Follow Joshua McCallum
Severe weather can have a severe effect on economic activity, but some parts of the economy are hit worse than others. Looking at past harsh winters, it seems that most of the affected activities are only delayed, not stopped. Seasonal adjustment factors also have an effect on the data – the adjustment is meant to smooth out predictable volatility to reveal the underlying trend; but have recent factors caused the adjustment to create patterns that are not actually there?
Emerging markets (EM) have grown significantly faster than developed markets (DM), but this has only been true for the past decade. For most of the 1980s and 1990s, EM growth was similar to DM growth. It may be that the years of outperformance in the 2000s were the exception not the rule and investors may need to accept the idea of a new normal for EM.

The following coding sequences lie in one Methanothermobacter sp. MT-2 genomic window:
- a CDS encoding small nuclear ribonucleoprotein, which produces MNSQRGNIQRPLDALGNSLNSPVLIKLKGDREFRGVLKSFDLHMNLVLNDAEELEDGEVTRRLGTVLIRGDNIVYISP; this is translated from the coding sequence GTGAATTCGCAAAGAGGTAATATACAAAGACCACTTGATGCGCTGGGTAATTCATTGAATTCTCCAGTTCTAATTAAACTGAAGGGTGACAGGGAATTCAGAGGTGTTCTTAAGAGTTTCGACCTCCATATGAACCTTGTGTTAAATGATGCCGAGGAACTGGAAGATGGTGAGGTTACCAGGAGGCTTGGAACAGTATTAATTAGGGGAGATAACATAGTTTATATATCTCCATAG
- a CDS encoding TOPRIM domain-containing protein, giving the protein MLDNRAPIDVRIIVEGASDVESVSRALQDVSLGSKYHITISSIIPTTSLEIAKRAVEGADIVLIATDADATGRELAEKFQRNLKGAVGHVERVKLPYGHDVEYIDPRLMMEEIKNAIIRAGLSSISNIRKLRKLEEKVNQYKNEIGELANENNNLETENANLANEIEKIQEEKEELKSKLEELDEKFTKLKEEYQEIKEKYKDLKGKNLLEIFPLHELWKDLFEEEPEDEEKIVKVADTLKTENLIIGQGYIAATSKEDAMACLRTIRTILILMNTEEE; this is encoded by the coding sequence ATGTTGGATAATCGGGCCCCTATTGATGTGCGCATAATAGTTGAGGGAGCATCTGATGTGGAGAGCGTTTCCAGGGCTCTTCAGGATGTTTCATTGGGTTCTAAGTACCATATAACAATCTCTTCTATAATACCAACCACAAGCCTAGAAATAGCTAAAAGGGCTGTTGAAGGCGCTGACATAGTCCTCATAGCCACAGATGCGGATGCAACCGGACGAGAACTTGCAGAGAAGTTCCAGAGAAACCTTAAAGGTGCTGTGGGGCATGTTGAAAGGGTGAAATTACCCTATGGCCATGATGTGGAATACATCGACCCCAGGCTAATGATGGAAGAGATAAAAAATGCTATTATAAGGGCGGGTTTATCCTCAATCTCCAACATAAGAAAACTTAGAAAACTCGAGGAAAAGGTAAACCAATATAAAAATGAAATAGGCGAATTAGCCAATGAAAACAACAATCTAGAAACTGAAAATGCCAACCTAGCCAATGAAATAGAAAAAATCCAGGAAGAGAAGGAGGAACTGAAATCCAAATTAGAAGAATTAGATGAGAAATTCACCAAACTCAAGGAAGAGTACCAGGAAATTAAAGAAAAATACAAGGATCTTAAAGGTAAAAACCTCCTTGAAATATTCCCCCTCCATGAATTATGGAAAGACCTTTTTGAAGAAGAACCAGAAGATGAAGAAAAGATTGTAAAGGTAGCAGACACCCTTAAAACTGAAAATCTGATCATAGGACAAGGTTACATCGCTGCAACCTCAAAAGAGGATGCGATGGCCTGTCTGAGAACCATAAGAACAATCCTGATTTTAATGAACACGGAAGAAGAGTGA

The US unemployment rate has dropped significantly since its peak in 2009 but this is mostly due to a sharp drop in the participation rate (the proportion of working age people who either have a job or are looking for a job). Is this being driven by structural or cyclical factors? This is the question the Fed needs to answer to set its monetary policy at the right level.
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